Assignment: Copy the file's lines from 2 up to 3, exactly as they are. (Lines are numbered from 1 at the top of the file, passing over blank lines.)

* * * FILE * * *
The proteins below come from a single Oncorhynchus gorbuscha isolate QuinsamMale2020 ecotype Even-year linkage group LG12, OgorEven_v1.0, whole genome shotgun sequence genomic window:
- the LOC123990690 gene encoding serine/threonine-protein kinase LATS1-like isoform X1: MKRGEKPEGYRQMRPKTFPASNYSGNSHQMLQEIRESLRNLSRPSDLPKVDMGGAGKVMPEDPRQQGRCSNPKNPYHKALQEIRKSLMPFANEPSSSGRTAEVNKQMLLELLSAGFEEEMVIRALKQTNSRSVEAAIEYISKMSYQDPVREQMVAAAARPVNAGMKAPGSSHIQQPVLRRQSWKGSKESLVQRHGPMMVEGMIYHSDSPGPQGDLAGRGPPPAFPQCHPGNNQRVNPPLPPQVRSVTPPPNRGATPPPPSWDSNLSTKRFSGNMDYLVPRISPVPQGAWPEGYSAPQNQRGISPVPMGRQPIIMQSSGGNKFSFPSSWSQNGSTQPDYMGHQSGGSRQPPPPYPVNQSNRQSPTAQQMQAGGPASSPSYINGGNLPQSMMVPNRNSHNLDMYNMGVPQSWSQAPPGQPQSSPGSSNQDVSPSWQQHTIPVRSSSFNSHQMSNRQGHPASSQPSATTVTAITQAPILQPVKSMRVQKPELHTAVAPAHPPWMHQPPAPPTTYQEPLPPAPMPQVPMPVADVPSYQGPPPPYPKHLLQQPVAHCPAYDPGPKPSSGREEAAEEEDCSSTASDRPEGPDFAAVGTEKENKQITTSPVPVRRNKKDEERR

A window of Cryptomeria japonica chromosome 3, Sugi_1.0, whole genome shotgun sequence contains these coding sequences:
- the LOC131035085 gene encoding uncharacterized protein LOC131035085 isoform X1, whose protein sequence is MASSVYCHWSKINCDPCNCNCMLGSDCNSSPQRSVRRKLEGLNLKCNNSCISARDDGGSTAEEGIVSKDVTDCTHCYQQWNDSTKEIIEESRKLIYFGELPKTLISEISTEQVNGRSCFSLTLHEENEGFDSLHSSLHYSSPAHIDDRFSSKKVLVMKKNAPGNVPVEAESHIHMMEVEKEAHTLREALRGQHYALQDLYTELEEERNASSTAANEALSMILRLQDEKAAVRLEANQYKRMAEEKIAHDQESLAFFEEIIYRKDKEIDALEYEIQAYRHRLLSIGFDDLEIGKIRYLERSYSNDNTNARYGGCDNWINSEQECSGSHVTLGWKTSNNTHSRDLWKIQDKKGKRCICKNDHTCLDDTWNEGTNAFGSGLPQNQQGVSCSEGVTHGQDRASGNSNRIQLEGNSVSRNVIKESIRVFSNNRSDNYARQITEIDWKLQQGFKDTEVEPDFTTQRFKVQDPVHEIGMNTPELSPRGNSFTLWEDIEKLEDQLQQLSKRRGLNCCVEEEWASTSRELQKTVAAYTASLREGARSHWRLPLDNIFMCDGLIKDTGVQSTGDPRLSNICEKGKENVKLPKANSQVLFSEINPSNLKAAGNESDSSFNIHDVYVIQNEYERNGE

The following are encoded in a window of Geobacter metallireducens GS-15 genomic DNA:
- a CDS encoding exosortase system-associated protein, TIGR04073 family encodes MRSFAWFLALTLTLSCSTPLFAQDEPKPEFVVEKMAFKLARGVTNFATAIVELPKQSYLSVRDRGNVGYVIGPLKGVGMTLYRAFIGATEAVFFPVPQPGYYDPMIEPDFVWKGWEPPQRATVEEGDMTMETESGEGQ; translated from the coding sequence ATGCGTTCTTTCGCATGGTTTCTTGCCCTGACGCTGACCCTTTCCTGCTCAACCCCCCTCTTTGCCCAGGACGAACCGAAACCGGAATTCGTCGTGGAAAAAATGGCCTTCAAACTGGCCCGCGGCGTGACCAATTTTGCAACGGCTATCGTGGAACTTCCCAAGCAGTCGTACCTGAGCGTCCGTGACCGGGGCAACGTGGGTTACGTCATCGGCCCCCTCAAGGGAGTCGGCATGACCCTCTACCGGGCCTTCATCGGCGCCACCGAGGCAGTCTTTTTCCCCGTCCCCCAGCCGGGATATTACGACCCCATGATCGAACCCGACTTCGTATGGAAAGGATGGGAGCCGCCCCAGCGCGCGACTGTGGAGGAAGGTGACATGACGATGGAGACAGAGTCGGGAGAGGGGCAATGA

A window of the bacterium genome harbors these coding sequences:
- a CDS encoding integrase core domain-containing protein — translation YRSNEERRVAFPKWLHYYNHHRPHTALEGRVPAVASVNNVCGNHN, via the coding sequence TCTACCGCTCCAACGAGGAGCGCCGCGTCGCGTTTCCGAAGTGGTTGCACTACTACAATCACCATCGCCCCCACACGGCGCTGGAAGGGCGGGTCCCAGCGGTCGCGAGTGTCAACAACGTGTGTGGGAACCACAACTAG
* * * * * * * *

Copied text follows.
- the LOC123990690 gene encoding serine/threonine-protein kinase LATS1-like isoform X1: MKRGEKPEGYRQMRPKTFPASNYSGNSHQMLQEIRESLRNLSRPSDLPKVDMGGAGKVMPEDPRQQGRCSNPKNPYHKALQEIRKSLMPFANEPSSSGRTAEVNKQMLLELLSAGFEEEMVIRALKQTNSRSVEAAIEYISKMSYQDPVREQMVAAAARPVNAGMKAPGSSHIQQPVLRRQSWKGSKESLVQRHGPMMVEGMIYHSDSPGPQGDLAGRGPPPAFPQCHPGNNQRVNPPLPPQVRSVTPPPNRGATPPPPSWDSNLSTKRFSGNMDYLVPRISPVPQGAWPEGYSAPQNQRGISPVPMGRQPIIMQSSGGNKFSFPSSWSQNGSTQPDYMGHQSGGSRQPPPPYPVNQSNRQSPTAQQMQAGGPASSPSYINGGNLPQSMMVPNRNSHNLDMYNMGVPQSWSQAPPGQPQSSPGSSNQDVSPSWQQHTIPVRSSSFNSHQMSNRQGHPASSQPSATTVTAITQAPILQPVKSMRVQKPELHTAVAPAHPPWMHQPPAPPTTYQEPLPPAPMPQVPMPVADVPSYQGPPPPYPKHLLQQPVAHCPAYDPGPKPSSGREEAAEEEDCSSTASDRPEGPDFAAVGTEKENKQITTSPVPVRRNKKDEERR

A window of Cryptomeria japonica chromosome 3, Sugi_1.0, whole genome shotgun sequence contains these coding sequences: